Concerns about people high at work delay pot legalization vote
Monday was supposed to be a monumental day in Trenton – the passage of a bill legalizing recreational marijuana. Instead the voting sessions were canceled amid a group of policy disagreements, including how to handle workplace safety concerns.
Once-identical bills in the Senate and Assembly diverged in some key ways in committee meetings last Thursday, including whether to cap the number of licensed marijuana growers in the early years of the new industry and how much of the tax revenue to devote to social-justice causes.
But the one that got the most attention at the Senate committee’s hearing on the bill was workplace safety, with Ray Cantor, vice president of government affairs for the New Jersey Business and Industry Association, urged lawmakers to error on the side of safety in maintaining drug-free workplaces.
“I realize that we may be holding cannabis users to a different standard than maybe alcohol users,” Cantor said.
State Sen. Nicholas Scutari, D-Union, said employers can require that people not be impaired at work but cannot tell them they can’t do something legal on their off time.
“But constitutionally, the people have spoken, and you can consume marijuana in New Jersey starting on Jan. 1. And there’s nothing that we can do to stop that,” Scutari said.
Voters overwhelmingly approved a constitutional amendment legalizing adult-use marijuana in the Nov. 3 election. Results haven’t been certified yet, but the latest tallies – official in 15 counties, not yet final in six others – show 67% of voters approved it, more than 2.7 million.
State Sen. Paul Sarlo, D-Bergen, said legalization is coming, given that voters approved it, but that it creates liability issues for some industries.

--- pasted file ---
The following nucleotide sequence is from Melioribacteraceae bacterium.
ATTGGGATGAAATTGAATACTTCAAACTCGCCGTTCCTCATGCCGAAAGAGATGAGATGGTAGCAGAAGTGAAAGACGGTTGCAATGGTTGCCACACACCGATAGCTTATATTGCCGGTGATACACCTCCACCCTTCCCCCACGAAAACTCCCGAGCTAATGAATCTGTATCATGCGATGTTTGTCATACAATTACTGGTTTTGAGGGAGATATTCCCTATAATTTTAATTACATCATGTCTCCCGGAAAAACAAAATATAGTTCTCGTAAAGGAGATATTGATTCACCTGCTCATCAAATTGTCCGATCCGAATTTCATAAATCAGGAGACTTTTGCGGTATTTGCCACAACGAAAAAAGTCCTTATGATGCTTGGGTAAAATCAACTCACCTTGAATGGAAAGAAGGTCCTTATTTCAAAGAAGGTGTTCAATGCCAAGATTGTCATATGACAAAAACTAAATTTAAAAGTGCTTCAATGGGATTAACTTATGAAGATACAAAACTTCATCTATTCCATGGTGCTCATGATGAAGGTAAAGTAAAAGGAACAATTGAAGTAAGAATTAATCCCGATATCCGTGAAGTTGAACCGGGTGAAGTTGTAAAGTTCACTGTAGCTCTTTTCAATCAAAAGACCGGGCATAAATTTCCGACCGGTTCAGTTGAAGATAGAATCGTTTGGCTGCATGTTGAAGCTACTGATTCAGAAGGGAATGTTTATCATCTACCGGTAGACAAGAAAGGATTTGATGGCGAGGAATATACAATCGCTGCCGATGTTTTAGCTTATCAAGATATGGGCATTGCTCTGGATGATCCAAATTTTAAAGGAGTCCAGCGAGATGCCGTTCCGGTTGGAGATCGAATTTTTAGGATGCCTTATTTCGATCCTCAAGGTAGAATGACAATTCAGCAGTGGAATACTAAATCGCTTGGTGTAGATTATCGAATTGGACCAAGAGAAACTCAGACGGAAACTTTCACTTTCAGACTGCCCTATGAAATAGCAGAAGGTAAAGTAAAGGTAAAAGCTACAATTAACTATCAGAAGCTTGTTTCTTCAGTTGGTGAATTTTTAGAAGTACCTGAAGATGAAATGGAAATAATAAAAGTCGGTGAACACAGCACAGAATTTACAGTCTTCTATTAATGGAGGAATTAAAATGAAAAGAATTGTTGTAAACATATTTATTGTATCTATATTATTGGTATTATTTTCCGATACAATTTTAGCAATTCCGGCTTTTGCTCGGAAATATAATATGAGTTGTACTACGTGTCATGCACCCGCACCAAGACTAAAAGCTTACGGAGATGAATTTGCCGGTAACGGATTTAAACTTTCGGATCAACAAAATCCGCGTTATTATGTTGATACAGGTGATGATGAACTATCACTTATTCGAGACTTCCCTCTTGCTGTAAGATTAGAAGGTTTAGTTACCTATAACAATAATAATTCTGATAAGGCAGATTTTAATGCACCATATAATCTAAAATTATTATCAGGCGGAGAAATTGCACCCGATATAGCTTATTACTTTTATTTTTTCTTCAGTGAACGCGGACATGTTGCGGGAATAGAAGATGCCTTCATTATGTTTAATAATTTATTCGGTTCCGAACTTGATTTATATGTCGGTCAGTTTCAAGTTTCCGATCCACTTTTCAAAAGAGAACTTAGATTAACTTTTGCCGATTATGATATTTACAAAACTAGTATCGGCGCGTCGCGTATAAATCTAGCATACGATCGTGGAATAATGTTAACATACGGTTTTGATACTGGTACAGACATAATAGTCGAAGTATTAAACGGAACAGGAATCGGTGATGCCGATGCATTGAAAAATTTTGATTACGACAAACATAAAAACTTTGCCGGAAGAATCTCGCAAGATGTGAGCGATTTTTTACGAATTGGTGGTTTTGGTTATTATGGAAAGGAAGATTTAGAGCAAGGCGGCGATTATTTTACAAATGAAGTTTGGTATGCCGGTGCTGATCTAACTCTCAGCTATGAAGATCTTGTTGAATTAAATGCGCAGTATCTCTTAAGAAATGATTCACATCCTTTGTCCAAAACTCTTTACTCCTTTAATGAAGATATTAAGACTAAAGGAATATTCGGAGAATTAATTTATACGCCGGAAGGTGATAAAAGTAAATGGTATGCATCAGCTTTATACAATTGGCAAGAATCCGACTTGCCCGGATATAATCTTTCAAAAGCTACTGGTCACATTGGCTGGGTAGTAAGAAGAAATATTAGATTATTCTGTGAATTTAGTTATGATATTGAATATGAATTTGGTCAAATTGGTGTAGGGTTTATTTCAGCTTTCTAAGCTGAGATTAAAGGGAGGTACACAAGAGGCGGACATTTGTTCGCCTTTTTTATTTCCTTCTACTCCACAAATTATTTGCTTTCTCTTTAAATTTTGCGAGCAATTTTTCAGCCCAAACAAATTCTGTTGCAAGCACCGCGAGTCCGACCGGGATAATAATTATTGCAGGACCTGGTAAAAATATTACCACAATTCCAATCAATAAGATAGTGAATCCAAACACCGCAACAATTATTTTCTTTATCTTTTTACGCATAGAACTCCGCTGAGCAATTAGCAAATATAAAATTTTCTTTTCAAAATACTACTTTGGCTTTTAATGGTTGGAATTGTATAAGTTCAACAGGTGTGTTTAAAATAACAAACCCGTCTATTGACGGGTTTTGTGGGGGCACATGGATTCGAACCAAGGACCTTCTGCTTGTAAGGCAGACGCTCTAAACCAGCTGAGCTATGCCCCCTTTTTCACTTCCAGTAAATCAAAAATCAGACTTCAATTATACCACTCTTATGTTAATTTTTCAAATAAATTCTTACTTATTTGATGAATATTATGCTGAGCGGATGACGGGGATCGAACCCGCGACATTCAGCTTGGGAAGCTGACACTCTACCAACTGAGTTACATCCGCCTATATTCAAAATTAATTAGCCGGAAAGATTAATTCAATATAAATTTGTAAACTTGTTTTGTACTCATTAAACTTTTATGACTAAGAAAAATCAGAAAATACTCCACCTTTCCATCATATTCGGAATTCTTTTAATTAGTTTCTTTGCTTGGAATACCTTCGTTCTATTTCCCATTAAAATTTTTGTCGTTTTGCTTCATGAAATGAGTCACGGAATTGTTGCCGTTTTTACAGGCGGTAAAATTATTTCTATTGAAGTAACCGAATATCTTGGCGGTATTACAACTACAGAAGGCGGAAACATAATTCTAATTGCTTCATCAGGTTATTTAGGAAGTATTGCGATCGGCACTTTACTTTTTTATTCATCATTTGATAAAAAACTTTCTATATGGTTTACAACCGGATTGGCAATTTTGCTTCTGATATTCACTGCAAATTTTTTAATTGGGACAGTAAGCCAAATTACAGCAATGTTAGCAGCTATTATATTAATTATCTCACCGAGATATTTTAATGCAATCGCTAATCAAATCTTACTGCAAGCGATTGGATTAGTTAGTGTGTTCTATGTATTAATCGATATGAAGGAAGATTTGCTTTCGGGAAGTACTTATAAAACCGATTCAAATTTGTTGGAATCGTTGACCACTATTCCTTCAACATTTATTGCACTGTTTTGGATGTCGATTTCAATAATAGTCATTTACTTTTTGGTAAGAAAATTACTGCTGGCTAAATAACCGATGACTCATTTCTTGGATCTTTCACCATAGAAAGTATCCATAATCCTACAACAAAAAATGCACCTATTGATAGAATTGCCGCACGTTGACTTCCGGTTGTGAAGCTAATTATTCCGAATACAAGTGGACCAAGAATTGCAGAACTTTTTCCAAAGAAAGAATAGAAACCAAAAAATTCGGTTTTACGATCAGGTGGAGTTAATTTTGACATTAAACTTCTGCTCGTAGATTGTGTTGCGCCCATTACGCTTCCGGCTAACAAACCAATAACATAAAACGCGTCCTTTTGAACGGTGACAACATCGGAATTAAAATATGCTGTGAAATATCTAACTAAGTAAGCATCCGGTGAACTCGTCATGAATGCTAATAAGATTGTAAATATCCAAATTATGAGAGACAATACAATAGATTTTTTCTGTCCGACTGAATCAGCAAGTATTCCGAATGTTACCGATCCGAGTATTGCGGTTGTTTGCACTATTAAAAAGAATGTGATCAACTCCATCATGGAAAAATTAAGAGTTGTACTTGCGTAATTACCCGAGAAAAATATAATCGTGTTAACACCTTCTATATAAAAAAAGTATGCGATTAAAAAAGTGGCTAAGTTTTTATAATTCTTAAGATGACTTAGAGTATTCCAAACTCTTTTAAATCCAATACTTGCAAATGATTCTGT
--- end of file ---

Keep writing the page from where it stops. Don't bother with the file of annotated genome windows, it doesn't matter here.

“And the first person who puts a shovel or a backhoe through a gas pipe or a center main, we’re all going to be running and screaming and blaming each other,” Sarlo said. “That’s my biggest concern because we don’t have the testing yet.”
There is testing, but it isn’t quick and doesn’t necessarily measure whether a person is currently impaired, lawmakers said.
The Senate’s latest version of the bill allows for random drug testing and testing if there’s any suspicion a person is impaired by marijuana. The Assembly bill says that suspicion must be reasonable – and does not include random testing.
The bill also requires the involvement of "workplace impairment recognition experts," which are scarce, but Scutari said a new industry of them will be developed.
Dennis Hart, executive director of the Chemistry Council of New Jersey said a reliance on experts isn’t enough or practical for some businesses.
“We can’t be out on a plant location at 2 o’clock in the morning, 24/7, with experts monitoring everybody. We need the ability to say there’s a potential for random drug testing,” Hart said.
Michael Hoffman, an attorney in Vineland, said there are no drug recognition experts or evaluation programs that have been held scientifically reliable by the state’s courts. He said the issue is confirmation bias.
“It’s teaching an old dog a new trick and using a new trick that has not been scientifically proven reliable,” Hoffman said.
State Sen. Troy Singleton, D-Burlington, said it takes just an eight-hour course to become a drug recognition expert, according to the California Highway Patrol.
“I’m not the right person to talk about DREs because I’m not a big fan,” Singleton said. “I think it’s literally junk science.”